Epitaphs: Poignant Connections to a World Now Gone

 

Dr. Heidi Szpek works on a gravestone in the Bagnówka cemetery

Dr. Heidi M. Szpek works on a gravestone in the Bagnówka cemetery

 

Dr. Heidi M. Szpek has been involved with the restoration of the Jewish cemetery at Bagnówka in Białystok, Poland for the past decade. Her new book Bagnówka: A Modern Jewish Cemetery on the Russian Pale was recently published by iUniverse.

She describes in this essay how she was drawn to translate the epitaphs on the cemetery’s gravestones and thus reveal vivid portraits of Białystok’s Jews, their lives, and their community.

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Epitaphs: Poignant Connections to a World Now Gone

By Heidi M. Szpek

 

During World War I, a German field rabbi named Arthur Levy began gathering examples of Jewish folk art found on tombstones throughout northeastern Poland and the adjoining areas of Belarus and Lithuania. This unintentional traveler became enamored with tombstone art so extraordinary that he thought each tombstone was custom-made. Some ten years ago, I, too, was an unintentional traveler to northeastern Poland, to Białystok, in particular. Białystok was a last-minute side trip on a journey from Berlin to Warsaw to Prague in search of information on Jewish heritage sites for my university courses. For me, however, it was the Jewish epitaph, not the tombstone art, that struck me as extraordinary. Language as the purveyor of culture had decades earlier drawn me into the world within and behind ancient texts; the linguistic and orthographic beauty of Hebrew surpassed none for me.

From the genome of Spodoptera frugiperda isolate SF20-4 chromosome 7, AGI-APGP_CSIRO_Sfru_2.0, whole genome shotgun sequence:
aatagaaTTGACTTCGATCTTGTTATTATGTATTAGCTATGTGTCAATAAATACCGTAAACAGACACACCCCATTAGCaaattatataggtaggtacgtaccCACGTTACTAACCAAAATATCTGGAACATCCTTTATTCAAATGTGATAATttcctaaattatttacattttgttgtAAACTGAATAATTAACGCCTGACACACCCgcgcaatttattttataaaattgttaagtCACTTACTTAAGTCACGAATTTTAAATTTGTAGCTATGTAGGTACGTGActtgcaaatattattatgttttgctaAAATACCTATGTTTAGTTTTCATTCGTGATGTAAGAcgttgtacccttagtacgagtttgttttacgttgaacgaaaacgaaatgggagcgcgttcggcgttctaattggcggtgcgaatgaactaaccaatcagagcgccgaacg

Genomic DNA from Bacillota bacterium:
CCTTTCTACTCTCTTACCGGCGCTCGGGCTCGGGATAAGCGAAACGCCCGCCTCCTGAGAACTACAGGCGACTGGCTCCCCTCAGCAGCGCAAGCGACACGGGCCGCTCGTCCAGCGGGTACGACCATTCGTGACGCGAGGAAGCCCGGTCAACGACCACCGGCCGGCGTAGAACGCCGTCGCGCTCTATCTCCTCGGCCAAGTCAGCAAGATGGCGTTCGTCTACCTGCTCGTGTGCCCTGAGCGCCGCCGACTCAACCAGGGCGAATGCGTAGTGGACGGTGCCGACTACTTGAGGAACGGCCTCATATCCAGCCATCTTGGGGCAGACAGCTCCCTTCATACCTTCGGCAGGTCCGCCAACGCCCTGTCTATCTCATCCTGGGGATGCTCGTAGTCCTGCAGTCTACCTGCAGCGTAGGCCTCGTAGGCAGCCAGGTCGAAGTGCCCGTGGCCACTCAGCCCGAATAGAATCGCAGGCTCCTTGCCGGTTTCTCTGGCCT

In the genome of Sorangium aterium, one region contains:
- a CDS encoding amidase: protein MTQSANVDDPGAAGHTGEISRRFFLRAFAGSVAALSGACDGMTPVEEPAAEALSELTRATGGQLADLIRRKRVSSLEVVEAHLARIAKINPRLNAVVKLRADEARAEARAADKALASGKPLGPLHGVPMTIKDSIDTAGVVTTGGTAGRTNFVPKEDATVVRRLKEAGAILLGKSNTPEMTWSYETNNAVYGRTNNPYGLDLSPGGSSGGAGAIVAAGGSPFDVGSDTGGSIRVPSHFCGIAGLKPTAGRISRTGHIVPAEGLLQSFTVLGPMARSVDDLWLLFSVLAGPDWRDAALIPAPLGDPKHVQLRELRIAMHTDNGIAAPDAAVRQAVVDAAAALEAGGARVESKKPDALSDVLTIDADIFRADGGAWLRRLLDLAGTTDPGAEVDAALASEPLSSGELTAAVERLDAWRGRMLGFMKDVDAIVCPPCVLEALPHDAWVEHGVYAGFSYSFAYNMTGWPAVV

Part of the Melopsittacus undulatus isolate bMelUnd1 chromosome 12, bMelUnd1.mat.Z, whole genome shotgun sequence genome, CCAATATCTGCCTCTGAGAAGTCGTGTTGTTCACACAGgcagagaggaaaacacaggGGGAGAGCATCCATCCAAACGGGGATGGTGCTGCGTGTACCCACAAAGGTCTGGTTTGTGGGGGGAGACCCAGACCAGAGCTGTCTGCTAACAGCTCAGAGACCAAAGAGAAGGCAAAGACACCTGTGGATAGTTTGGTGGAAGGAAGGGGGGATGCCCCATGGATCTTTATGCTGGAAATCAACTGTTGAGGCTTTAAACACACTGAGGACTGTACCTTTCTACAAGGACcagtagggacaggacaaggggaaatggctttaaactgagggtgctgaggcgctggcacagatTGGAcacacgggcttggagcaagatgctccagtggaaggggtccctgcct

As a Ph.D. in Hebrew and Semitic Studies, I intellectually thrived on text-critical studies of the Hebrew Bible and its translations into Aramaic and Syriac. Ancient Canaanite or Egyptian inscriptions at times offered an intellectual “holiday” from these texts. These ancient texts offered literary portraits of past worlds, at least in theory. The Jewish epitaph in Eastern Europe, however, drew me to a world only slightly removed from my time. The words written upon these stones held the potential to offer both ideal and valid epigraphic portraits of Białystok’s Jews and their community.

I still remember my first glimpse of Bagnówka Jewish Cemetery in Białystok and its fraction of the once 35,000 tombstones that marked the graves of its Jewish community from 1892-1969. Vast and unkempt, with gaping holes in its walls; littered with garbage from the adjoining Catholic cemetery; with pathways for dog-walking and hidden fire-pits within its forested acres: this religious institution had been devastated during and after the Holocaust. Yet amidst this disarray, sun and shadows highlighted the inscriptions that remained. Though overlaid with moss and lichen, they beckoned me to translate and discover life’s depiction as found in the language of these stones.